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by Ken Pellman (archives)
October 25, 2002
Ken tells you why he kind of likes Disney owning the Angels and Ducks.

I'm not a big sports fan. At least, I haven't been in recent years.

When I was growing up, I was much more interested. I watched sports such as (American) football, baseball, and basketball like the next kid. I especially watched local teams - the Dodgers and the Lakers, who were winning a lot (this was the 1980s) and the Los Angeles Raiders. I had friends who were really into watching sports. I even read up on sports history and techniques.

(Stay with me…this is going somewhere.)

Sports have always been more fun to participate in. I played little league baseball and AYSO soccer, but my real passion became competitive swimming with associations such as U.S.S. and the S.C.A.A.). I went from being too timid to leave the steps of a pool in a life jacket (my pre-school reasoning was that something that adds weight to you couldn't possibly make you float) to being dubbed "The Walrus", specializing in distance swims, enjoyed frolicking in the pool, doing flips and splash dives off of the high board, and body surfing at the local beaches.

Competitive swimming, of course, isn't all that interesting to watch and is understandably absent from most television except during the Summer Olympics.

(Yes, I am going somewhere with this…)

If you're not participating in sports, the next best thing is being there live. The British family down the street would haul us neighborhood kids off to the Los Angeles Aztecs soccer games (the team is long since defunct) at the Rose Bowl and the L.A. Coliseum. I saw the L.A. Lazers play soccer indoors and show off lasers. I sat in a jam-packed packed Rose Bowl to watch Ohio State defeat Arizona State in very close game (1997 Rose Bowl game, I believe) - one of the best I've ever seen.

I've fried in the sun at Dodger Stadium many times.

I've never been to an Angels game, though. I lived right up the 57 Orange Freeway from "the Big A" - Anaheim Stadium. I witnessed the ongoing transformation into Edison Field-"The Bid Ed", (which sounds like a burrito at a fast food joint), usually as I would negotiate the curving onramp from Katella Avenue eastbound onto the 57 northbound after a long day at Disneyland Park.

I went to the first public scrimmage of the Mighty Ducks, at The Pond, but haven't been back since for hockey. I did return for a particularly boisterous Disney shareholders meeting. Whoo-boy, what a hootenanny that was! No, most of the hockey I've watched in recent years has been the Long Beach Ice Dogs, who had been in the IHL when I first saw them before downshifting into the WSHL.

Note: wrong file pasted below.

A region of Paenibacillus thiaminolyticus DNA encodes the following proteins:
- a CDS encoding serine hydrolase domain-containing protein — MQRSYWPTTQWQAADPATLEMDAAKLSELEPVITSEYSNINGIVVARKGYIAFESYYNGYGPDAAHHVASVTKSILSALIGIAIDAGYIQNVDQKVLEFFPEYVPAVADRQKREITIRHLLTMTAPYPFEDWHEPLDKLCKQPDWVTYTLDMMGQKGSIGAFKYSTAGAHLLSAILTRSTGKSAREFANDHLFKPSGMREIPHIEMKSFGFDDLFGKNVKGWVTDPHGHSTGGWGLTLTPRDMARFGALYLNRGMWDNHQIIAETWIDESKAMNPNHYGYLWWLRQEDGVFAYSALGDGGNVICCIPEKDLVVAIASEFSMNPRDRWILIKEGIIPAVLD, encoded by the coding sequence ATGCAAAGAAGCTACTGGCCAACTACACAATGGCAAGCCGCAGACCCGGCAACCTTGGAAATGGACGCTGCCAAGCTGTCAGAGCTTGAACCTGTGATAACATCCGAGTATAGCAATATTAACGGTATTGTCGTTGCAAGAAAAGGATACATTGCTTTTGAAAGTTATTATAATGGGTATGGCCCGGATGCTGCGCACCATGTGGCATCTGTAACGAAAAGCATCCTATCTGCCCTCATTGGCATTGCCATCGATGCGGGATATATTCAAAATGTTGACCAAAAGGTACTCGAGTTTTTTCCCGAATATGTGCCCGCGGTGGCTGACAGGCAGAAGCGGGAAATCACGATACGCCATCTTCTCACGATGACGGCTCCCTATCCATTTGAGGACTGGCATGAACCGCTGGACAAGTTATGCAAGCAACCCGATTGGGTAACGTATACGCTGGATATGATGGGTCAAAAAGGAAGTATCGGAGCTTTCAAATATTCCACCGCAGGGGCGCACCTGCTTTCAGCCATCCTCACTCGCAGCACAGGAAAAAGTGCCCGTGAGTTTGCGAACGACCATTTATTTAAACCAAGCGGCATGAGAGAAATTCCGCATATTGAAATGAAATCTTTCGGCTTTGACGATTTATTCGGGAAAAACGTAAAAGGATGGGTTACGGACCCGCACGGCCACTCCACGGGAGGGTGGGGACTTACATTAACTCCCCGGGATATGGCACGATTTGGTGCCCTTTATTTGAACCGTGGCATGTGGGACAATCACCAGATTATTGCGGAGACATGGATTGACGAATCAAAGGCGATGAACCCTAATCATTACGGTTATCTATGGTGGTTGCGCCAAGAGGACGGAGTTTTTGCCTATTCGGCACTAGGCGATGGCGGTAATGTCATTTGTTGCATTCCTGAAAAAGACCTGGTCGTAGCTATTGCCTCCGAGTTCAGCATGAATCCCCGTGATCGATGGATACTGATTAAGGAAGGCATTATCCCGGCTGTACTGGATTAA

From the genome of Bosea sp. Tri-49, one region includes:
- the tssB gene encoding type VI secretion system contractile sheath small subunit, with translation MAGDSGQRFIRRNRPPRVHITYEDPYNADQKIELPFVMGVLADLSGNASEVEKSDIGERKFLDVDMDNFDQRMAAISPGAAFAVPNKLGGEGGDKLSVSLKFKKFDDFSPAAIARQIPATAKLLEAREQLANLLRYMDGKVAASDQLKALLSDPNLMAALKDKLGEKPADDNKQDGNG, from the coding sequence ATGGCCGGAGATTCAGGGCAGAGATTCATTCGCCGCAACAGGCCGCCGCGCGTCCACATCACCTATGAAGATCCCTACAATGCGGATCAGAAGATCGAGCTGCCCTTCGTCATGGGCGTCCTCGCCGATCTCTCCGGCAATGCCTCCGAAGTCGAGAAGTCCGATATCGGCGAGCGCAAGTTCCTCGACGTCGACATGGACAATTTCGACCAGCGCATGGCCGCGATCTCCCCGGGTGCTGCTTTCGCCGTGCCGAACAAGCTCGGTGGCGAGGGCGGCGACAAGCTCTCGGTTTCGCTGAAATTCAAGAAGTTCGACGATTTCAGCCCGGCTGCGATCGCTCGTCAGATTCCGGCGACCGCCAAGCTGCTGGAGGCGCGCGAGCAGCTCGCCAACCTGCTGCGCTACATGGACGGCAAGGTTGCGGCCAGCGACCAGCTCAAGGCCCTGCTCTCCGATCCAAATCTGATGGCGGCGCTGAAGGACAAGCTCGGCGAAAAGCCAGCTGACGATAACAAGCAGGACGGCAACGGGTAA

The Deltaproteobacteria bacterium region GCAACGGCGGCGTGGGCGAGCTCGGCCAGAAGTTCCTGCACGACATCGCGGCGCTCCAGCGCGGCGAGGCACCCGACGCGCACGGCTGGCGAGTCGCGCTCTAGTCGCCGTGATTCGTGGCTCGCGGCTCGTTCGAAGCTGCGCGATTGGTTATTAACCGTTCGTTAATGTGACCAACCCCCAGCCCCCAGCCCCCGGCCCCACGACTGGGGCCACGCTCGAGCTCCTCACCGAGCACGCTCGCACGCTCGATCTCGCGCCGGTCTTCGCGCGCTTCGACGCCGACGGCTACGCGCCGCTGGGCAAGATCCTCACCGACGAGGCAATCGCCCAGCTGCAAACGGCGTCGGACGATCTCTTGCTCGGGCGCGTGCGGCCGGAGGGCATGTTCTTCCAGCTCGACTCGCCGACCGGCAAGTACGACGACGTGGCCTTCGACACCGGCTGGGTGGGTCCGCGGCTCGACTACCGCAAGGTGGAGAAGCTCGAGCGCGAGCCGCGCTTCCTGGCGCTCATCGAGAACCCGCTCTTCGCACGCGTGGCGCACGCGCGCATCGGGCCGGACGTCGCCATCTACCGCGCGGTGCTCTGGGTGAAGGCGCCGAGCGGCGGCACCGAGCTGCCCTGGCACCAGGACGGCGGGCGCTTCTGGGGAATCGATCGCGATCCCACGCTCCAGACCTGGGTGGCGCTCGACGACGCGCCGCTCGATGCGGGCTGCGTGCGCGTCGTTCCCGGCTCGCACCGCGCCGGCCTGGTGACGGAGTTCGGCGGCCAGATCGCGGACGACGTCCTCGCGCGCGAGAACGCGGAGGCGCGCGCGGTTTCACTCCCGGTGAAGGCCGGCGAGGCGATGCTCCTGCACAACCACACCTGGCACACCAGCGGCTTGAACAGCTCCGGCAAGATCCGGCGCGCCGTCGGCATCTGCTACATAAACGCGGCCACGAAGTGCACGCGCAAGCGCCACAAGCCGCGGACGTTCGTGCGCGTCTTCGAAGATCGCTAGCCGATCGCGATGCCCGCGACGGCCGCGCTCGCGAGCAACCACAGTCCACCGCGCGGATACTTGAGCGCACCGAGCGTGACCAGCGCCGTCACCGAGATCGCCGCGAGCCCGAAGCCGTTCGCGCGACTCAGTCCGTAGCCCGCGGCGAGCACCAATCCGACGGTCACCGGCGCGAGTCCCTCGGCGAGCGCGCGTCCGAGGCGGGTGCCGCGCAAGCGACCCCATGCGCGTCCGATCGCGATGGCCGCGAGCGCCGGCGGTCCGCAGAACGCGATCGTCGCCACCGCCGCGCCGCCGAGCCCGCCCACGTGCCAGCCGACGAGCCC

So, what does this all have to do with Disney? you ask. You just said you're not much of a sports fan, so why ramble on about this?

Good question. I am a Disney fan and someone who follows the entertainment business and analyzes communal experiences. I tend to enjoy watching sports in person - going to a sporting event is a communal experience. It is entertainment that you experience by leaving your home and going somewhere in particular. People think of Disney as a film and theme park company, and the younger folks think of it also as The Disney Channel and Radio Disney.

However, Disney is a media and entertainment company. It isn't just theme parks that Disney does - it is the broader category of location-based entertainment. Professional sports provide television viewers with entertainment in their homes, but for the fans attending the game or match, it is location-based entertainment, a communal experience. Edison Field is an outdoor entertainment venue. Stadiums and arenas are being designed to have more of a sense of place instead of just being a utilitarian space.

True, Disney has been driven by storytellers who usually have total or near-total control over a story, following the dramatic structure, and sports is different. The most exciting part of a match, the best performances in a game, the dramatic and defining moments, may come early in the event or even season instead of late. No matter how good a play-by-play announcer and color commentator are, there may not be a payoff at the end (especially for the losing team!).

Never the less, sports is entertainment for the spectator. Stadiums and arenas are places to go to cheer, gasp, groan, applaud, and celebrate with your fellow spectator. This is why I don't see Disney's Anaheim Sports, Inc. to be a departure from their core business. It is an extension.

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